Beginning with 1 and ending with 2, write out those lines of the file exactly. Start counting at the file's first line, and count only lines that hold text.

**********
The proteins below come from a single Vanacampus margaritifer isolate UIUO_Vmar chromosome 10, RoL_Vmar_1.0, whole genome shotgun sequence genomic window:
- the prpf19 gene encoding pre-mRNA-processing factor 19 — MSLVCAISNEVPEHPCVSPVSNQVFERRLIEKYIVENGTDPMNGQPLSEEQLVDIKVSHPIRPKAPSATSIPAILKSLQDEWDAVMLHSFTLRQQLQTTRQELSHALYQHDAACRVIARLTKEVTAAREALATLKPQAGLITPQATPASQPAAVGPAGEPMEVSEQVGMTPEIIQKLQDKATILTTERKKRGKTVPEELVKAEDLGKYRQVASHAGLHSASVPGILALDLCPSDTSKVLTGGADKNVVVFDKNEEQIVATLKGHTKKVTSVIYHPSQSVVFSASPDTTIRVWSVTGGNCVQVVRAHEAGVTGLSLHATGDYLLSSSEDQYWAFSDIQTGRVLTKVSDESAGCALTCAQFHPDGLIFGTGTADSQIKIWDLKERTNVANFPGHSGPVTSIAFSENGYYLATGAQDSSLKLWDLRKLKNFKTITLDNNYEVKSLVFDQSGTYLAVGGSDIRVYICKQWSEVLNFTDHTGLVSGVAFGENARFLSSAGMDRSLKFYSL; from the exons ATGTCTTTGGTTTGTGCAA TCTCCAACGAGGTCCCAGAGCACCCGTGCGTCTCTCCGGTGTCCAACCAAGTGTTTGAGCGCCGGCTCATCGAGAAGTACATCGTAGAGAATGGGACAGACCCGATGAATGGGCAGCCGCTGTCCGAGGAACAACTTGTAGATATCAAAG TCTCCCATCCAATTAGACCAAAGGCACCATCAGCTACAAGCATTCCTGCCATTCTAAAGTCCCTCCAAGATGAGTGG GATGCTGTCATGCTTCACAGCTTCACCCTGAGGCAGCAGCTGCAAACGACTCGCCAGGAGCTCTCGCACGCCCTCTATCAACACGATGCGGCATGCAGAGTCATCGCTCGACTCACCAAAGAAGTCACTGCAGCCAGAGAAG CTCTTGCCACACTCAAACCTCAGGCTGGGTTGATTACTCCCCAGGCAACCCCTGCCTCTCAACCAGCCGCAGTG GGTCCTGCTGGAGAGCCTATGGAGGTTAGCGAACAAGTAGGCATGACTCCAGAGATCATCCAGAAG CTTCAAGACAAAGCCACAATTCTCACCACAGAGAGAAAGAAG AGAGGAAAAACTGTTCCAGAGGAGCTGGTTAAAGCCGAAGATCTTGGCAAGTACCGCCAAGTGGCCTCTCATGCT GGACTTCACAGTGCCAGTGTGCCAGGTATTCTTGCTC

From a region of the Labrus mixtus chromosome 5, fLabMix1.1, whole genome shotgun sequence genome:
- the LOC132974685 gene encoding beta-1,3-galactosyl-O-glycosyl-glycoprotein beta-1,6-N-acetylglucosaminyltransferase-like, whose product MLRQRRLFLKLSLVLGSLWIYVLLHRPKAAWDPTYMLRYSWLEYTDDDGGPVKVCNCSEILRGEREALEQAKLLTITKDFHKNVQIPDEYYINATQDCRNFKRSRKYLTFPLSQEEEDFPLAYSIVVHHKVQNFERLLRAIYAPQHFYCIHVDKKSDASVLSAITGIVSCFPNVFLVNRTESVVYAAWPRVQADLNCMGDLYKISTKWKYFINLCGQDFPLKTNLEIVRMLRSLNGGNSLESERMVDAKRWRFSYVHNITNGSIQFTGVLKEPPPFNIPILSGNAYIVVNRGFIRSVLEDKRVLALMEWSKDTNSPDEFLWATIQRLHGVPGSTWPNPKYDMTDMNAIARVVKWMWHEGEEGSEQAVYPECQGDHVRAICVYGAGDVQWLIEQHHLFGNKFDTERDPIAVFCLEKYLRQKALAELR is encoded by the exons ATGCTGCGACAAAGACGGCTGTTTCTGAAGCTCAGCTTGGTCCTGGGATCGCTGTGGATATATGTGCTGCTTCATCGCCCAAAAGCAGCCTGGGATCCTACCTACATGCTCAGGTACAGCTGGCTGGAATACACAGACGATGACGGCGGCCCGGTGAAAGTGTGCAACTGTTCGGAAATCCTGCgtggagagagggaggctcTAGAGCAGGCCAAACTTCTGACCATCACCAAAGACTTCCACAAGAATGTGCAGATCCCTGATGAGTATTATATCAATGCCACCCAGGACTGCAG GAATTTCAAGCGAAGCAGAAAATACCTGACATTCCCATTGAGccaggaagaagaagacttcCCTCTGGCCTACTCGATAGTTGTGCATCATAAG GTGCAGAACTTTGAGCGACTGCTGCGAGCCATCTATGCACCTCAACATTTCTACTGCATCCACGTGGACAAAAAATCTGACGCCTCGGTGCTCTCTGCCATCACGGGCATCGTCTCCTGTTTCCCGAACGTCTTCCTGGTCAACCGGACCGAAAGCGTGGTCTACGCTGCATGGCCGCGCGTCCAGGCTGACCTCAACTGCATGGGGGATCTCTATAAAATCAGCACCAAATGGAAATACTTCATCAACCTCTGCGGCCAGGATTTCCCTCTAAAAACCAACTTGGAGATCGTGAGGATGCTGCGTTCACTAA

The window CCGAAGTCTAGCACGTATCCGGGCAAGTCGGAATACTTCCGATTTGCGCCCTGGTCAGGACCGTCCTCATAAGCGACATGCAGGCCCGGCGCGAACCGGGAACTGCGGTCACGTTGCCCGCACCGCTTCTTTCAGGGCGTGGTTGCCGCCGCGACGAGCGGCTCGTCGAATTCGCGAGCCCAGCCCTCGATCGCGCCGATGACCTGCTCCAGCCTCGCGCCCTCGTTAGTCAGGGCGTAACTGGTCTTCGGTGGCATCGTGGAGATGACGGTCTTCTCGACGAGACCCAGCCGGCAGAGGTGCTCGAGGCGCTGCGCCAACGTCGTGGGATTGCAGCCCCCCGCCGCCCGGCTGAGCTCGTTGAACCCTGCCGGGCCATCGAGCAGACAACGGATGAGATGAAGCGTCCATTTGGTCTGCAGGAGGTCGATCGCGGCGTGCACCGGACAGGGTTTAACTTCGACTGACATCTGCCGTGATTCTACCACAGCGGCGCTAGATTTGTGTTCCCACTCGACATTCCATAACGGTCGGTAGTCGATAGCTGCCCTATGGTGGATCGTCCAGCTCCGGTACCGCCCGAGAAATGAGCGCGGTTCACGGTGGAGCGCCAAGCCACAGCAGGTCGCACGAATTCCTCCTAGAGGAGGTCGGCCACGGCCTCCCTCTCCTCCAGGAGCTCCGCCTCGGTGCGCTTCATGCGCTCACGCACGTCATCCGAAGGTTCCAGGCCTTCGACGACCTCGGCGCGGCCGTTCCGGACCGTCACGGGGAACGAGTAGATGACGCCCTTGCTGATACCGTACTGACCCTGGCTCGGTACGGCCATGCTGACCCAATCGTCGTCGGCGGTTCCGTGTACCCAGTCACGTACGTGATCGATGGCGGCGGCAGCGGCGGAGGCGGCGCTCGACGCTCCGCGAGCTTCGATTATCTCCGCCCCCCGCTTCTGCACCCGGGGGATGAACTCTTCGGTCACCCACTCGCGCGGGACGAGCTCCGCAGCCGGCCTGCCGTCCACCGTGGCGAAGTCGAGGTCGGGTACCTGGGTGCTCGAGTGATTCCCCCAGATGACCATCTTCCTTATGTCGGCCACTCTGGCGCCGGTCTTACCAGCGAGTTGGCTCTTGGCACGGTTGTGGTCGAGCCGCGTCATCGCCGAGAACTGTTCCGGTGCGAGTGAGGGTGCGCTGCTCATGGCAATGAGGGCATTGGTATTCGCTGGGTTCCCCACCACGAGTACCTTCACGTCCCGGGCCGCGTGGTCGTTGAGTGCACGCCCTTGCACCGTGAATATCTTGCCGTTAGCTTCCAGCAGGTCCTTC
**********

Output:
The proteins below come from a single Vanacampus margaritifer isolate UIUO_Vmar chromosome 10, RoL_Vmar_1.0, whole genome shotgun sequence genomic window:
- the prpf19 gene encoding pre-mRNA-processing factor 19 — MSLVCAISNEVPEHPCVSPVSNQVFERRLIEKYIVENGTDPMNGQPLSEEQLVDIKVSHPIRPKAPSATSIPAILKSLQDEWDAVMLHSFTLRQQLQTTRQELSHALYQHDAACRVIARLTKEVTAAREALATLKPQAGLITPQATPASQPAAVGPAGEPMEVSEQVGMTPEIIQKLQDKATILTTERKKRGKTVPEELVKAEDLGKYRQVASHAGLHSASVPGILALDLCPSDTSKVLTGGADKNVVVFDKNEEQIVATLKGHTKKVTSVIYHPSQSVVFSASPDTTIRVWSVTGGNCVQVVRAHEAGVTGLSLHATGDYLLSSSEDQYWAFSDIQTGRVLTKVSDESAGCALTCAQFHPDGLIFGTGTADSQIKIWDLKERTNVANFPGHSGPVTSIAFSENGYYLATGAQDSSLKLWDLRKLKNFKTITLDNNYEVKSLVFDQSGTYLAVGGSDIRVYICKQWSEVLNFTDHTGLVSGVAFGENARFLSSAGMDRSLKFYSL; from the exons ATGTCTTTGGTTTGTGCAA TCTCCAACGAGGTCCCAGAGCACCCGTGCGTCTCTCCGGTGTCCAACCAAGTGTTTGAGCGCCGGCTCATCGAGAAGTACATCGTAGAGAATGGGACAGACCCGATGAATGGGCAGCCGCTGTCCGAGGAACAACTTGTAGATATCAAAG TCTCCCATCCAATTAGACCAAAGGCACCATCAGCTACAAGCATTCCTGCCATTCTAAAGTCCCTCCAAGATGAGTGG GATGCTGTCATGCTTCACAGCTTCACCCTGAGGCAGCAGCTGCAAACGACTCGCCAGGAGCTCTCGCACGCCCTCTATCAACACGATGCGGCATGCAGAGTCATCGCTCGACTCACCAAAGAAGTCACTGCAGCCAGAGAAG CTCTTGCCACACTCAAACCTCAGGCTGGGTTGATTACTCCCCAGGCAACCCCTGCCTCTCAACCAGCCGCAGTG GGTCCTGCTGGAGAGCCTATGGAGGTTAGCGAACAAGTAGGCATGACTCCAGAGATCATCCAGAAG CTTCAAGACAAAGCCACAATTCTCACCACAGAGAGAAAGAAG AGAGGAAAAACTGTTCCAGAGGAGCTGGTTAAAGCCGAAGATCTTGGCAAGTACCGCCAAGTGGCCTCTCATGCT GGACTTCACAGTGCCAGTGTGCCAGGTATTCTTGCTC